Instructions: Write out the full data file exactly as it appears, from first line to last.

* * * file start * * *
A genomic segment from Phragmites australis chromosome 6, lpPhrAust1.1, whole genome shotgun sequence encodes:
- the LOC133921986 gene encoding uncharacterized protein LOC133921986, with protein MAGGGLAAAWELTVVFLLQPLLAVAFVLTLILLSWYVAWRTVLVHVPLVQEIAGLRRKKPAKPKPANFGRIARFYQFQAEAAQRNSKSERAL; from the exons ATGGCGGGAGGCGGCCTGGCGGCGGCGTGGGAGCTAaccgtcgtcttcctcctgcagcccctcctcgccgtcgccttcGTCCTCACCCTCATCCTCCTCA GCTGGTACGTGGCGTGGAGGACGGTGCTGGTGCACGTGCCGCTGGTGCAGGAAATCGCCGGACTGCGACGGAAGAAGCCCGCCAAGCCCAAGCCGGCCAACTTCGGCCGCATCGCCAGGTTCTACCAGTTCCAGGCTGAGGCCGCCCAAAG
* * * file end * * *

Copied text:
A genomic segment from Phragmites australis chromosome 6, lpPhrAust1.1, whole genome shotgun sequence encodes:
- the LOC133921986 gene encoding uncharacterized protein LOC133921986, with protein MAGGGLAAAWELTVVFLLQPLLAVAFVLTLILLSWYVAWRTVLVHVPLVQEIAGLRRKKPAKPKPANFGRIARFYQFQAEAAQRNSKSERAL; from the exons ATGGCGGGAGGCGGCCTGGCGGCGGCGTGGGAGCTAaccgtcgtcttcctcctgcagcccctcctcgccgtcgccttcGTCCTCACCCTCATCCTCCTCA GCTGGTACGTGGCGTGGAGGACGGTGCTGGTGCACGTGCCGCTGGTGCAGGAAATCGCCGGACTGCGACGGAAGAAGCCCGCCAAGCCCAAGCCGGCCAACTTCGGCCGCATCGCCAGGTTCTACCAGTTCCAGGCTGAGGCCGCCCAAAG